The Tale of Cormac (contd.)
The Moy. Noon. August 15, 1597. He got away! I can't believe it. Clifford himself!
Didn't I know him well! For ten days I saw him before the castle walls. Had him lined up
once before, but his horse stumbled and my ball flew over his head.
That's what it's like in the sharp-shooting game. One chance. A hit or a miss. And the
chance might never come again. Now this!
Damn, damn, damn, damn, damn!
The day began helter-skelter. "They're trying the Champions' Ford! They're running away.
Follow me, men, follow me!"
Red Hugh himself roused us up. "Get going, men, get going! Don't let them get away!"
Musket and balls and powder I grabbed, and raced like a hare for the ford.
What a sight to behold! Sheer desperation must have driven them. No easy crossing that.
With the tide out and the falls high, a slip and a splash, not even a shout, and a life
swept away in a flash. Men. Women. Even horses.
And all the time the castle's cannon belching. My comrades' guns were blazing away, and I
quickly joined the fray.
We were late. Just a bit. For only the stragglers were left.
"After them, men," cried O'Donnell, and he led us across the self-same ford.
Our muskets held high, and our powder bags too, we followed our dauntless Red Hugh.
Up the escarpment and on to the Moy, we chased them and raced them, all between Erne and
Then over the bay clouds started to gather. A cold wind blew up, and I wished I had taken my
brat. First a dribble of rain, and then a downpour. Wet rain. Irish rain. Cold rain.
Seeping rain. Down our necks. Up our sleeves.
'Twas then I saw Clifford way off to my right, alone with only a servant. My musket I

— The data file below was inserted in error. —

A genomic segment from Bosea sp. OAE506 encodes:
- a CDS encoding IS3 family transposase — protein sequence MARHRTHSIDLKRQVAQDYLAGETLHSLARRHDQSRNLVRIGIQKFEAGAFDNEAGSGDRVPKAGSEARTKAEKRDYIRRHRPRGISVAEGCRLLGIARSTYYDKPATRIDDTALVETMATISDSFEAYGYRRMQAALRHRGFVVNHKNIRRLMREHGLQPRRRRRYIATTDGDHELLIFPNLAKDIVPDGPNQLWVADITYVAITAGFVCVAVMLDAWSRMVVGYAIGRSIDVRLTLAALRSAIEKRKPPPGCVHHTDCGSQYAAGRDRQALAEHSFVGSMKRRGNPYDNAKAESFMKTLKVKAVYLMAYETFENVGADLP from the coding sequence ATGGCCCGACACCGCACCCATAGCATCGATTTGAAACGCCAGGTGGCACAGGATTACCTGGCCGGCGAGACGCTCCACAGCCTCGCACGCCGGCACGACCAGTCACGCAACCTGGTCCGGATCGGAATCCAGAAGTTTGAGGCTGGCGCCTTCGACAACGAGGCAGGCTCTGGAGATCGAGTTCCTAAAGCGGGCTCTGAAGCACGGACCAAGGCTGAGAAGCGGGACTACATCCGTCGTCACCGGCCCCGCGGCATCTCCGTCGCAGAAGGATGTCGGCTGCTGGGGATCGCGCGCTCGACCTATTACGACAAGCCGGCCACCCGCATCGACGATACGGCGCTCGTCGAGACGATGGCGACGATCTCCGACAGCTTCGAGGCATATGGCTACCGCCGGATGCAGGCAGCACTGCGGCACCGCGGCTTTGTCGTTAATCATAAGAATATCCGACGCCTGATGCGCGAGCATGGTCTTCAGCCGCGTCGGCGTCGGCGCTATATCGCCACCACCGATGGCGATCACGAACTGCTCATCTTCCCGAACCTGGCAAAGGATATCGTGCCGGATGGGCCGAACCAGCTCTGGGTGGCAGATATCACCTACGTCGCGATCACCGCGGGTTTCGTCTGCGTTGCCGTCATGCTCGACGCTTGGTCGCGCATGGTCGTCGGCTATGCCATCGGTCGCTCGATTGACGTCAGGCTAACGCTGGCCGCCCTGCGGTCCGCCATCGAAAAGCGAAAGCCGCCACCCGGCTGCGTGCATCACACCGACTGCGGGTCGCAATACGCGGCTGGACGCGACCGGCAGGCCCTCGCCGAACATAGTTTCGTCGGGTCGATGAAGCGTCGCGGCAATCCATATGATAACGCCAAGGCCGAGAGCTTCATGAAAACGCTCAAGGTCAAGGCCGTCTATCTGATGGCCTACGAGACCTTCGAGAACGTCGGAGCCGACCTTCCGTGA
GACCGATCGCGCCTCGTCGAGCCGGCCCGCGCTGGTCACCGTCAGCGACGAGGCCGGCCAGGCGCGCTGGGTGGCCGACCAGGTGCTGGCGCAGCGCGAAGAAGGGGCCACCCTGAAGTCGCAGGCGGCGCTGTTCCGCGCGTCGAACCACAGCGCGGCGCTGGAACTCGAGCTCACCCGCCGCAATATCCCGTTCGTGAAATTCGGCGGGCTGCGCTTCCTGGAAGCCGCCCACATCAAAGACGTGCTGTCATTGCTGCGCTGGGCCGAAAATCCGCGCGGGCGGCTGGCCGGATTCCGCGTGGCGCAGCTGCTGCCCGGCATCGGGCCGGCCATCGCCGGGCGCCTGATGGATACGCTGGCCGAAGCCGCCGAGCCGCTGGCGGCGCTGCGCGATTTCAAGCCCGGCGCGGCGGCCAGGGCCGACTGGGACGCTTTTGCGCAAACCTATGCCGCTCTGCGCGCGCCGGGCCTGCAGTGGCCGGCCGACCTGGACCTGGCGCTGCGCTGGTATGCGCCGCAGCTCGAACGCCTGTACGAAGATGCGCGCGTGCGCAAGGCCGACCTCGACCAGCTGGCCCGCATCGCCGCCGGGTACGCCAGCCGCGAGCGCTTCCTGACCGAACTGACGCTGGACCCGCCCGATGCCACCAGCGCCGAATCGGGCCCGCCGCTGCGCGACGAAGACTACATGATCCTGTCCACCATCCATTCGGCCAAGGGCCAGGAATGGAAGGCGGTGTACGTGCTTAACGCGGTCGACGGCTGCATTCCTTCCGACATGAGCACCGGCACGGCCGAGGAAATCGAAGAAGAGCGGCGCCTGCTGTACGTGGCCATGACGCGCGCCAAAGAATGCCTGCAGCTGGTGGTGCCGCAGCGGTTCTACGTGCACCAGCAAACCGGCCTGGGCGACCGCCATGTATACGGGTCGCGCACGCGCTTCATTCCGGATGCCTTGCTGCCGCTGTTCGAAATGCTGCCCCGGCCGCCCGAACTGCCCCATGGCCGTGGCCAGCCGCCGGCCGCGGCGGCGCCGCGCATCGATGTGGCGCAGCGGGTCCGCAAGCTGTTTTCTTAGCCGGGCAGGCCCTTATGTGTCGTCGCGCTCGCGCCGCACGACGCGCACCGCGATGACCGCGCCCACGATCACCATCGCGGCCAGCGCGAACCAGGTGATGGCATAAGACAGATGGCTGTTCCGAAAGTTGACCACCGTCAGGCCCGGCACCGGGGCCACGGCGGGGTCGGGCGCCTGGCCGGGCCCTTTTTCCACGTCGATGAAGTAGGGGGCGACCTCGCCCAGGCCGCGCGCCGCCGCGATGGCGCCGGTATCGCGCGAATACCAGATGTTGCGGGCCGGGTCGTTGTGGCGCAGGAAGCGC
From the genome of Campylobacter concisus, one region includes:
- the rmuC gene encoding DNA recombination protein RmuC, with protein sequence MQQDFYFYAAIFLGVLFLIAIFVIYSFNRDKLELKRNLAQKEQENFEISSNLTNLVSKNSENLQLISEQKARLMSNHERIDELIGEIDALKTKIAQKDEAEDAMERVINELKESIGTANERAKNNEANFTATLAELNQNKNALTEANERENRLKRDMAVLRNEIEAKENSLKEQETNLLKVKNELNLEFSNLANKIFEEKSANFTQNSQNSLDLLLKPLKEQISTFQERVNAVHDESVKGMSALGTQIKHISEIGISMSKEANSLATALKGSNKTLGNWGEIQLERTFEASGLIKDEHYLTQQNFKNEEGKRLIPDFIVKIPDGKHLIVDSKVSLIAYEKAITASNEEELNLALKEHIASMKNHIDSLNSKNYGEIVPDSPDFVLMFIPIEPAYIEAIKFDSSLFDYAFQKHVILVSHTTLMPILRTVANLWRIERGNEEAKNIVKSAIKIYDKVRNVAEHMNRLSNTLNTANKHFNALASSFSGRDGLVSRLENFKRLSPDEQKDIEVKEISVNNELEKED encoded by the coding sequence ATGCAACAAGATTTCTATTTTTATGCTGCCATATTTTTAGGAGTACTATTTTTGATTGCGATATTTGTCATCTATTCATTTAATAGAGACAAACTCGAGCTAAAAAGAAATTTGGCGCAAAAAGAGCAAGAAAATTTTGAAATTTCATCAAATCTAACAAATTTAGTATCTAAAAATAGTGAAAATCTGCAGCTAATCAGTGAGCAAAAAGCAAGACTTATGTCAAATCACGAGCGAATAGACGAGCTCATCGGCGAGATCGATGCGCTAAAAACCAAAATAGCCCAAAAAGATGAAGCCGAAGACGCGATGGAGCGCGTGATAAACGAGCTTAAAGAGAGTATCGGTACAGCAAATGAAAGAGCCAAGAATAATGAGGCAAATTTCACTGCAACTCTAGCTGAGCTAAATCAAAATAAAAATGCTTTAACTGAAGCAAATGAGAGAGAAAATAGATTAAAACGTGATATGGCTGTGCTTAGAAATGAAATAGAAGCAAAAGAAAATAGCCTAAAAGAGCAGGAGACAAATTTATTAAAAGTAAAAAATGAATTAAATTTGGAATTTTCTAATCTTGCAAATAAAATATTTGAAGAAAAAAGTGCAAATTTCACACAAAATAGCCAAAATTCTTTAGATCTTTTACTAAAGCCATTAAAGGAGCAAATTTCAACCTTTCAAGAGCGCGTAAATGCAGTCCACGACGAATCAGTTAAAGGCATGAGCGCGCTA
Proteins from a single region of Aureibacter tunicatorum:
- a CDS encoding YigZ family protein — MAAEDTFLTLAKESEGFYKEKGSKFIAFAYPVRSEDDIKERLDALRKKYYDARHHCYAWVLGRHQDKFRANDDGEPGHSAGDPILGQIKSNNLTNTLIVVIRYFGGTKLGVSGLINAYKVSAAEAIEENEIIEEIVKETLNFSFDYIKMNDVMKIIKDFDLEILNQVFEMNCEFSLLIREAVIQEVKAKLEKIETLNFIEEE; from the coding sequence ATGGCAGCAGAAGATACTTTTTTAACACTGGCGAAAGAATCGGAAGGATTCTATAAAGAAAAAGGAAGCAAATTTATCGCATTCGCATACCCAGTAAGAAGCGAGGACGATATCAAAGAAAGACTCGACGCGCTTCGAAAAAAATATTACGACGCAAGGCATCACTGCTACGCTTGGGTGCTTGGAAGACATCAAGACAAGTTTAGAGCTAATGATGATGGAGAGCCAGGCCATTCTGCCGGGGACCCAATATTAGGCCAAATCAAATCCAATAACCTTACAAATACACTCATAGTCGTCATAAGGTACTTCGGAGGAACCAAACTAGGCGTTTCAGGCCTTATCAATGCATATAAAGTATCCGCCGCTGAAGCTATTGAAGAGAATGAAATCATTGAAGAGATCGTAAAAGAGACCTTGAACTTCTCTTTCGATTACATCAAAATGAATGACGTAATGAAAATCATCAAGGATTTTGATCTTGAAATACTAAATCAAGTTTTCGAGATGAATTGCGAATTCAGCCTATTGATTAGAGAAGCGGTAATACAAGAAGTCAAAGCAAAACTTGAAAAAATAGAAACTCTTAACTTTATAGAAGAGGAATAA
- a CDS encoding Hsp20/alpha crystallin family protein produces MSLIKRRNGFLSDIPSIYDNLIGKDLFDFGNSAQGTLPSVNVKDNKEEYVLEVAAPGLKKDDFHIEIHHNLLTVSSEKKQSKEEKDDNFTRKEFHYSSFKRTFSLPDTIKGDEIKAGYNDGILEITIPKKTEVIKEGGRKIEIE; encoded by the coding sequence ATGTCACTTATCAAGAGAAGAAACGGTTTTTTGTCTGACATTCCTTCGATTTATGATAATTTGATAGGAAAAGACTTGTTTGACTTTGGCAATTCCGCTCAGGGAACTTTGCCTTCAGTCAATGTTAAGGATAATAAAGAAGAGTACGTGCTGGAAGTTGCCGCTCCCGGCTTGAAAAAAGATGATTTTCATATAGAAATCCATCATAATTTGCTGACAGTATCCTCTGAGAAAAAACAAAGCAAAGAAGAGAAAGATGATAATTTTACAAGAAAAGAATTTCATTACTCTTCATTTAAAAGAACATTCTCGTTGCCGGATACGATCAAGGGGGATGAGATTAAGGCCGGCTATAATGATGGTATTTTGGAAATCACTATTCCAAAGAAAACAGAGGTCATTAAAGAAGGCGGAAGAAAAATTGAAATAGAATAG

raised. I steadied my aim. But, no flash in the pan! What a stupid performance all round!
In our hurry and rush, we'd neglected to think of the weather. Our powder was soaked. Not a
spark would ignite. Soon Clifford was gone from our sight.
I can't believe it. I feel such a fool! Twice I had him, and twice he got away. No wonder
Red Hugh's in a rage.
"When O'Donnell heard the report of the firing, he immediately rose up with his forces, and
having quickly accoutred themselves in their fighting habiliments, they advanced to the river as speedily as they could. When the Governor's army had cleared the opposite bank of the river they went into order and battle array. They placed their women, their calones, their unarmed people, their wounded men, and such of their horses of burden as they had, between them and the sea. They placed their warriors and fighting men behind them, and on the other side towards the country, for they were certain of receiving an attack by those forces who had pursued them. O'Donnell's people went in pursuit of them across the river without delay; and they were so eager to wreak their vengeance on the army that fled from them that they did not wait to put on their armour or outer garments. They began to surround them and sharpen the conflict against them, and both parties continued shooting and attacking each other from the Erne to Magh-gCedne in Carbury-Drumcliff. At this time there fell a shower of rain in such torrents that the forces on either side could not use or wield their arms, so drenched with wet were their powder pouches and the apparatus of their fine guns. These showers of rain did more injury to O'Donnell's people than to the Governor's army, for they (the former) had left their outer garments behind, as we have said before; but not so the others. They wore coverings over their battle dresses.